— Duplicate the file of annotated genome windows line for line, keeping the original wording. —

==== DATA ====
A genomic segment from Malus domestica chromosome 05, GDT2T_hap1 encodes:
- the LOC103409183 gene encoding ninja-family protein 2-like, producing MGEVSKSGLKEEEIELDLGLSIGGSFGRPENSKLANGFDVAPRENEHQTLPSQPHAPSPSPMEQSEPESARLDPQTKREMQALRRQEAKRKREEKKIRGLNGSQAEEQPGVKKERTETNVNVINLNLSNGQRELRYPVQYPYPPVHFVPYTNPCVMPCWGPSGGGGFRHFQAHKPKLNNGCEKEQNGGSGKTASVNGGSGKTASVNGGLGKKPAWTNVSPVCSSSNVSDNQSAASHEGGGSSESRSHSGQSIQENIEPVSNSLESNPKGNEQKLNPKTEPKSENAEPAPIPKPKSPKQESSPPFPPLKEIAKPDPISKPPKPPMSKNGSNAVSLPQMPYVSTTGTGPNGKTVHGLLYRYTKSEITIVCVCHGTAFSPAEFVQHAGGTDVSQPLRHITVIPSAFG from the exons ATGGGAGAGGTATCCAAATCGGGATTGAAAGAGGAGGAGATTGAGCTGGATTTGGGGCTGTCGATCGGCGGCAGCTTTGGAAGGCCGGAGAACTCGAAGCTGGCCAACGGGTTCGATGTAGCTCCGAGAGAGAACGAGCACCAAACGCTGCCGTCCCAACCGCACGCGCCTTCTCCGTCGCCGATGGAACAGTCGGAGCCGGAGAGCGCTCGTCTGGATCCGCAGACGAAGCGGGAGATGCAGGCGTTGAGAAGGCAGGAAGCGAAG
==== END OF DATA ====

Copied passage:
A genomic segment from Malus domestica chromosome 05, GDT2T_hap1 encodes:
- the LOC103409183 gene encoding ninja-family protein 2-like, producing MGEVSKSGLKEEEIELDLGLSIGGSFGRPENSKLANGFDVAPRENEHQTLPSQPHAPSPSPMEQSEPESARLDPQTKREMQALRRQEAKRKREEKKIRGLNGSQAEEQPGVKKERTETNVNVINLNLSNGQRELRYPVQYPYPPVHFVPYTNPCVMPCWGPSGGGGFRHFQAHKPKLNNGCEKEQNGGSGKTASVNGGSGKTASVNGGLGKKPAWTNVSPVCSSSNVSDNQSAASHEGGGSSESRSHSGQSIQENIEPVSNSLESNPKGNEQKLNPKTEPKSENAEPAPIPKPKSPKQESSPPFPPLKEIAKPDPISKPPKPPMSKNGSNAVSLPQMPYVSTTGTGPNGKTVHGLLYRYTKSEITIVCVCHGTAFSPAEFVQHAGGTDVSQPLRHITVIPSAFG from the exons ATGGGAGAGGTATCCAAATCGGGATTGAAAGAGGAGGAGATTGAGCTGGATTTGGGGCTGTCGATCGGCGGCAGCTTTGGAAGGCCGGAGAACTCGAAGCTGGCCAACGGGTTCGATGTAGCTCCGAGAGAGAACGAGCACCAAACGCTGCCGTCCCAACCGCACGCGCCTTCTCCGTCGCCGATGGAACAGTCGGAGCCGGAGAGCGCTCGTCTGGATCCGCAGACGAAGCGGGAGATGCAGGCGTTGAGAAGGCAGGAAGCGAAG